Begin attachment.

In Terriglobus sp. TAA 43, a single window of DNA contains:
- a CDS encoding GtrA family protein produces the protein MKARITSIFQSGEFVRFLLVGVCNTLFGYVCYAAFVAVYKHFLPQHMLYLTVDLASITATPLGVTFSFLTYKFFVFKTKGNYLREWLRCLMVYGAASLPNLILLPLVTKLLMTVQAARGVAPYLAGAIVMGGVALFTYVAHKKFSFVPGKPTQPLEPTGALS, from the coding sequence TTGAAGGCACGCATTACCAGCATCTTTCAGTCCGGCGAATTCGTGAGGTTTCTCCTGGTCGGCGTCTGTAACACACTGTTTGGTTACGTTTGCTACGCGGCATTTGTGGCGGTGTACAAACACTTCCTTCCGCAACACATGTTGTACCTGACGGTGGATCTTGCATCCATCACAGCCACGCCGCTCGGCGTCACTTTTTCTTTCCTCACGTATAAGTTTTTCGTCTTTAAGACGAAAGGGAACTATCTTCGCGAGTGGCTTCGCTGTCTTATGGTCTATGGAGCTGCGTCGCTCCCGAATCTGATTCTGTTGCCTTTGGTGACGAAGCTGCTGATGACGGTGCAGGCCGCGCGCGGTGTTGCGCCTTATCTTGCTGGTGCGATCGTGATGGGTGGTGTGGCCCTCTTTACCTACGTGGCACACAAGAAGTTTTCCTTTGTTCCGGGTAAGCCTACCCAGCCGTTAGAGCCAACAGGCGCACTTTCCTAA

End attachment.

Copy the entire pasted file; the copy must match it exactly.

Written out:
In Terriglobus sp. TAA 43, a single window of DNA contains:
- a CDS encoding GtrA family protein produces the protein MKARITSIFQSGEFVRFLLVGVCNTLFGYVCYAAFVAVYKHFLPQHMLYLTVDLASITATPLGVTFSFLTYKFFVFKTKGNYLREWLRCLMVYGAASLPNLILLPLVTKLLMTVQAARGVAPYLAGAIVMGGVALFTYVAHKKFSFVPGKPTQPLEPTGALS, from the coding sequence TTGAAGGCACGCATTACCAGCATCTTTCAGTCCGGCGAATTCGTGAGGTTTCTCCTGGTCGGCGTCTGTAACACACTGTTTGGTTACGTTTGCTACGCGGCATTTGTGGCGGTGTACAAACACTTCCTTCCGCAACACATGTTGTACCTGACGGTGGATCTTGCATCCATCACAGCCACGCCGCTCGGCGTCACTTTTTCTTTCCTCACGTATAAGTTTTTCGTCTTTAAGACGAAAGGGAACTATCTTCGCGAGTGGCTTCGCTGTCTTATGGTCTATGGAGCTGCGTCGCTCCCGAATCTGATTCTGTTGCCTTTGGTGACGAAGCTGCTGATGACGGTGCAGGCCGCGCGCGGTGTTGCGCCTTATCTTGCTGGTGCGATCGTGATGGGTGGTGTGGCCCTCTTTACCTACGTGGCACACAAGAAGTTTTCCTTTGTTCCGGGTAAGCCTACCCAGCCGTTAGAGCCAACAGGCGCACTTTCCTAA